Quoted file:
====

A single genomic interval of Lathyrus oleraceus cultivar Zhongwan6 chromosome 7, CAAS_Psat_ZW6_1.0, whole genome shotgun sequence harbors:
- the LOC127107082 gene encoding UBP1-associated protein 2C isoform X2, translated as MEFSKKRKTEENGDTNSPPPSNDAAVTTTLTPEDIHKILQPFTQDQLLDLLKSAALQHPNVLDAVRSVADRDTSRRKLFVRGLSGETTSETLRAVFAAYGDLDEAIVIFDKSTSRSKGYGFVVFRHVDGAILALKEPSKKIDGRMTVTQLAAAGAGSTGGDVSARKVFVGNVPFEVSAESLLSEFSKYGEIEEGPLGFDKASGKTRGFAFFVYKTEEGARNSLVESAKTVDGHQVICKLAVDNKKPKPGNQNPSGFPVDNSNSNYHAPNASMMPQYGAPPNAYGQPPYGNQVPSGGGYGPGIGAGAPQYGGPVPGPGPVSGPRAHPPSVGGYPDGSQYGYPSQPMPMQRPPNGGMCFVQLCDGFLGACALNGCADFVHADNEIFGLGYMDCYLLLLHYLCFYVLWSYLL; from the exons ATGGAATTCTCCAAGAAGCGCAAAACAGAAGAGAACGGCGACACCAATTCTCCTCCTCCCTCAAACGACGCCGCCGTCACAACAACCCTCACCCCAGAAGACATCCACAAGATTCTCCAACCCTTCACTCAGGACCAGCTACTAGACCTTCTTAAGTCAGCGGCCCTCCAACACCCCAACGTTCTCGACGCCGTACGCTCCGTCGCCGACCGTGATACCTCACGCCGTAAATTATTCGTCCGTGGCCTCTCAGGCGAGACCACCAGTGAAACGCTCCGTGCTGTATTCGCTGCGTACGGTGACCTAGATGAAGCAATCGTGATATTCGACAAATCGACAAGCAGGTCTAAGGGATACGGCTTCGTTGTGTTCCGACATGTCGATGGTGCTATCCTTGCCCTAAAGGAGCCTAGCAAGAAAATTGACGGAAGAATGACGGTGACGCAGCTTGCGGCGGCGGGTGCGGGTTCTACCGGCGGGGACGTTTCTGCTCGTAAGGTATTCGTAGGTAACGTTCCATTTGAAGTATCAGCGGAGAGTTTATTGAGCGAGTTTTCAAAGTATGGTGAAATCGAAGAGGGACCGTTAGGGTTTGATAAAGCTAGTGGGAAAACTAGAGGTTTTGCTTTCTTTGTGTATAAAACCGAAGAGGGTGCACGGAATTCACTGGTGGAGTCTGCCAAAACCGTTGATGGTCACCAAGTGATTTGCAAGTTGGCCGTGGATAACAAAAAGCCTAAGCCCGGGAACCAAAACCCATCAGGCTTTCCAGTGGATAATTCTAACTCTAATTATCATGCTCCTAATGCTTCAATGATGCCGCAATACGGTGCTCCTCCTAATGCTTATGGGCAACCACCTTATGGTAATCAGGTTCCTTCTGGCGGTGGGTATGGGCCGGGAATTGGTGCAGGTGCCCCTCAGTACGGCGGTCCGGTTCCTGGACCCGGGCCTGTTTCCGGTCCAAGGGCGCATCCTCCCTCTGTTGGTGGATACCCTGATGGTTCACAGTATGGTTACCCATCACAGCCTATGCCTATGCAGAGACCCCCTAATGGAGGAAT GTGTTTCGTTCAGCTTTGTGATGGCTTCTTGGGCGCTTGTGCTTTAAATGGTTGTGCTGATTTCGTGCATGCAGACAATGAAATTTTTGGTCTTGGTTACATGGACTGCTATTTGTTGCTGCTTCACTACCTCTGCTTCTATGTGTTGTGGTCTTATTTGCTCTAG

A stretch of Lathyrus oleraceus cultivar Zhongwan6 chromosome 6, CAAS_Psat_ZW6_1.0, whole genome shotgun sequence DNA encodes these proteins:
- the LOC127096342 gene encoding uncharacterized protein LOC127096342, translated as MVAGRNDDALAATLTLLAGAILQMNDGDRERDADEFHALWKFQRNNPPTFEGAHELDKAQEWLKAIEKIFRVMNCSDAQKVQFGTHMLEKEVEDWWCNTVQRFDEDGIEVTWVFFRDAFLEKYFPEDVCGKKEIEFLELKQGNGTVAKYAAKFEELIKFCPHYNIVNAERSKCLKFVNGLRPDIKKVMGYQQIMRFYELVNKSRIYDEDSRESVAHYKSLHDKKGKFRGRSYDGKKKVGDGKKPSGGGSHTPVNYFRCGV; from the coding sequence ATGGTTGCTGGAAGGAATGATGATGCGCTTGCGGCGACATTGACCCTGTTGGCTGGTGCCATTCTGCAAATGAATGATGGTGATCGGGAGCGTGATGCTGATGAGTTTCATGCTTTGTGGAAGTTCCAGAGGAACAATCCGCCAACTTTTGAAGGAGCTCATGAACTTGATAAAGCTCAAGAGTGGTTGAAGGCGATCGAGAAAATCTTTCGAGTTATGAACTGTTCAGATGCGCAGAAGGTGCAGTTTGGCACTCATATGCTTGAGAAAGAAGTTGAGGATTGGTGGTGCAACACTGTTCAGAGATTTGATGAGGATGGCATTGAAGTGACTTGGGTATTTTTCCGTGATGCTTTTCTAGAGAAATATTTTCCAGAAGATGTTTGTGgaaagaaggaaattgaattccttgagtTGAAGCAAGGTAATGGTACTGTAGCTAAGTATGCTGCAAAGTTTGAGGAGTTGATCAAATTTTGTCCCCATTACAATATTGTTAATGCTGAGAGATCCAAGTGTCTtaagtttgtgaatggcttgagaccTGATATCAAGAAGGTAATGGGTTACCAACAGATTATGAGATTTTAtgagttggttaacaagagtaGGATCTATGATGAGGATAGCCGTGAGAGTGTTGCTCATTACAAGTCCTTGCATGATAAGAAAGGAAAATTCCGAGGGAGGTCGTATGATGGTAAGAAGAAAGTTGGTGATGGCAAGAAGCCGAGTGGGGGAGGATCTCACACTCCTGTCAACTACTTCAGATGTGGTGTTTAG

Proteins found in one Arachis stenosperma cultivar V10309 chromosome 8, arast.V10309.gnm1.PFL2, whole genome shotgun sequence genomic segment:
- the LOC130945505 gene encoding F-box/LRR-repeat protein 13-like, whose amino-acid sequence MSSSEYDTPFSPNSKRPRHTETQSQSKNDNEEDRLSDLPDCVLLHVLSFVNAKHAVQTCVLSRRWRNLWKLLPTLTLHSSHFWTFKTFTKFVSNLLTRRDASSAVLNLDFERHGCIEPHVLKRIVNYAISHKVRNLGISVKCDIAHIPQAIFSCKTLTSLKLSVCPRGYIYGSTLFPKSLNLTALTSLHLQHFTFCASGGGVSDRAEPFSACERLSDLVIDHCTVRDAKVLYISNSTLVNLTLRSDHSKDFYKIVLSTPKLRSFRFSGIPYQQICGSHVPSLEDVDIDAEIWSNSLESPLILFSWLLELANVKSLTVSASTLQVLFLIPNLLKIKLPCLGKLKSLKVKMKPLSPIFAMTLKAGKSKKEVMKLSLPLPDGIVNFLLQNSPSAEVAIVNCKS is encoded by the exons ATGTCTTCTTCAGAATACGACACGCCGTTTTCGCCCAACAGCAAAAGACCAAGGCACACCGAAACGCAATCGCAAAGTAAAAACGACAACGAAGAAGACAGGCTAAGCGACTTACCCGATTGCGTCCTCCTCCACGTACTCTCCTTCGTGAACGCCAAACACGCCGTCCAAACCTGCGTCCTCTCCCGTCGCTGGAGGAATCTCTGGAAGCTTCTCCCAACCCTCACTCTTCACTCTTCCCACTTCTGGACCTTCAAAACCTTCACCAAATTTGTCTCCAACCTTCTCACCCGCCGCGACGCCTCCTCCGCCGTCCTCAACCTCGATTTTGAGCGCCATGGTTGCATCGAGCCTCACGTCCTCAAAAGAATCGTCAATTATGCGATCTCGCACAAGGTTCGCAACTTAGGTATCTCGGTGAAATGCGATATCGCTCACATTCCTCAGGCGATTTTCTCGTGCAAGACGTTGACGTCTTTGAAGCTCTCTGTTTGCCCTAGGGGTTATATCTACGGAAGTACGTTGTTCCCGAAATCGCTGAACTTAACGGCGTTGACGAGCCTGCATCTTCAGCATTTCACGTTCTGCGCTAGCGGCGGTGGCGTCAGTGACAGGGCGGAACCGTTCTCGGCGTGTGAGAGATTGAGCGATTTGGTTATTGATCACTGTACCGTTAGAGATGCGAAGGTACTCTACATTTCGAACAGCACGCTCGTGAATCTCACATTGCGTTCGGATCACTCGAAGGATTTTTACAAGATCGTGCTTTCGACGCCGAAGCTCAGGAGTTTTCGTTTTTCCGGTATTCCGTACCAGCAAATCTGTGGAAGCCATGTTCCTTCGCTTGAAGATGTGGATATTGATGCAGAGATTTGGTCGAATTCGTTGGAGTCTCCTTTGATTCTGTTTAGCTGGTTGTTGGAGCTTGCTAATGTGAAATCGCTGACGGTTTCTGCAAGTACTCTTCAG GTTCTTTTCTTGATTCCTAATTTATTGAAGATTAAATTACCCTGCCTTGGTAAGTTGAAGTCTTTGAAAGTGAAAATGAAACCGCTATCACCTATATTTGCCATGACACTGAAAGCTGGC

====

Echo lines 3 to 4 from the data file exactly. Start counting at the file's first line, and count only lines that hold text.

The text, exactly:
A stretch of Lathyrus oleraceus cultivar Zhongwan6 chromosome 6, CAAS_Psat_ZW6_1.0, whole genome shotgun sequence DNA encodes these proteins:
- the LOC127096342 gene encoding uncharacterized protein LOC127096342, translated as MVAGRNDDALAATLTLLAGAILQMNDGDRERDADEFHALWKFQRNNPPTFEGAHELDKAQEWLKAIEKIFRVMNCSDAQKVQFGTHMLEKEVEDWWCNTVQRFDEDGIEVTWVFFRDAFLEKYFPEDVCGKKEIEFLELKQGNGTVAKYAAKFEELIKFCPHYNIVNAERSKCLKFVNGLRPDIKKVMGYQQIMRFYELVNKSRIYDEDSRESVAHYKSLHDKKGKFRGRSYDGKKKVGDGKKPSGGGSHTPVNYFRCGV; from the coding sequence ATGGTTGCTGGAAGGAATGATGATGCGCTTGCGGCGACATTGACCCTGTTGGCTGGTGCCATTCTGCAAATGAATGATGGTGATCGGGAGCGTGATGCTGATGAGTTTCATGCTTTGTGGAAGTTCCAGAGGAACAATCCGCCAACTTTTGAAGGAGCTCATGAACTTGATAAAGCTCAAGAGTGGTTGAAGGCGATCGAGAAAATCTTTCGAGTTATGAACTGTTCAGATGCGCAGAAGGTGCAGTTTGGCACTCATATGCTTGAGAAAGAAGTTGAGGATTGGTGGTGCAACACTGTTCAGAGATTTGATGAGGATGGCATTGAAGTGACTTGGGTATTTTTCCGTGATGCTTTTCTAGAGAAATATTTTCCAGAAGATGTTTGTGgaaagaaggaaattgaattccttgagtTGAAGCAAGGTAATGGTACTGTAGCTAAGTATGCTGCAAAGTTTGAGGAGTTGATCAAATTTTGTCCCCATTACAATATTGTTAATGCTGAGAGATCCAAGTGTCTtaagtttgtgaatggcttgagaccTGATATCAAGAAGGTAATGGGTTACCAACAGATTATGAGATTTTAtgagttggttaacaagagtaGGATCTATGATGAGGATAGCCGTGAGAGTGTTGCTCATTACAAGTCCTTGCATGATAAGAAAGGAAAATTCCGAGGGAGGTCGTATGATGGTAAGAAGAAAGTTGGTGATGGCAAGAAGCCGAGTGGGGGAGGATCTCACACTCCTGTCAACTACTTCAGATGTGGTGTTTAG